How to recognize bright-line brown-eye 

This moth is red brown with striking, kidney-shaped spots on the front wings. Along the back edge a thin white, W-shaped line is visible. The wingspan is 40 mm. Eggs are light yellow with a white net-shaped brown pattern. The spherical eggs are found in groups of 50-300 eggs on the underside of leaves. Sometimes multiple layers of eggs are placed on top of one another. After hatching, caterpillars stay together and only spread across the plant when older. The caterpillar can grow to 45 mm in size and have 4 prolegs. Their body varies from green to brown, depending on food and developmental stage. Often caterpillars have light yellow stripe a long both sides of the body. The head is yellowish brown or greenish brown with a light pattern. Pupation happens in hidden places like, just below the soil. Both caterpillars and moths are nocturnal. The species overwinters as pupae in the soil.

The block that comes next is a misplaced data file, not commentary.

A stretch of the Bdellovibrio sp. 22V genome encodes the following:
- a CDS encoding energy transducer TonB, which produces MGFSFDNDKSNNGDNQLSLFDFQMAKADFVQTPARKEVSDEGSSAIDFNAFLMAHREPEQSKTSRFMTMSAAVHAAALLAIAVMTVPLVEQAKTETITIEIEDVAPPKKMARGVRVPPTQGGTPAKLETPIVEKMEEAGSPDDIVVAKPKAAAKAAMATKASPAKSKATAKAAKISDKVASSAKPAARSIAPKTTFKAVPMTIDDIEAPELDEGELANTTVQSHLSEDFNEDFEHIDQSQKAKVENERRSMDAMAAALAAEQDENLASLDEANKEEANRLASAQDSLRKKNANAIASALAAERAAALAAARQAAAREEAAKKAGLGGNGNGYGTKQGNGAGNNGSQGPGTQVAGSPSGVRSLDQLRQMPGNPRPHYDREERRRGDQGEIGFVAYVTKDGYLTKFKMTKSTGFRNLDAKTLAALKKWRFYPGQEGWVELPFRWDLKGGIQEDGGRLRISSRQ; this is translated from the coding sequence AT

Bright-line brown-eye Lacanobia oleracea
Bright-line brown-eye
Bright-line brown-eye caterpillar Lacanobia oleracea
Bright-line brown-eye caterpillar

Bright-line brown-eye damage and distribution 

The caterpillars, which are nocturnal, cause major feeding damage in greenhouse crops. 

Bright-line brown-eye life cycle

  • spherical eggs in large groups
  • caterpullars occur from July until October
  • overwinters as pupa in soil
  • two generations per year

Bright-line brown-eye host plants

  • egg plant, tomato, cucumber, paprika
  • cabbage, lettuce, apple
  • cut flowers, such as chrysanthemum and rose
  • many other herbaceous plants, shrubs and trees
Our products against

Bright-line brown-eye

MACROLOPHUS PYGMAEUS

Effective against
– Whitefly and thrips
– Spider mite
– Caterpillars

Trichogramma brassicae-150x150

TRICHOLINE

Effective against
– Many different caterpillars

Common caterpillar and moth species

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Box tree
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Beet
armyworm
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Bright-line brown-eye
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processionary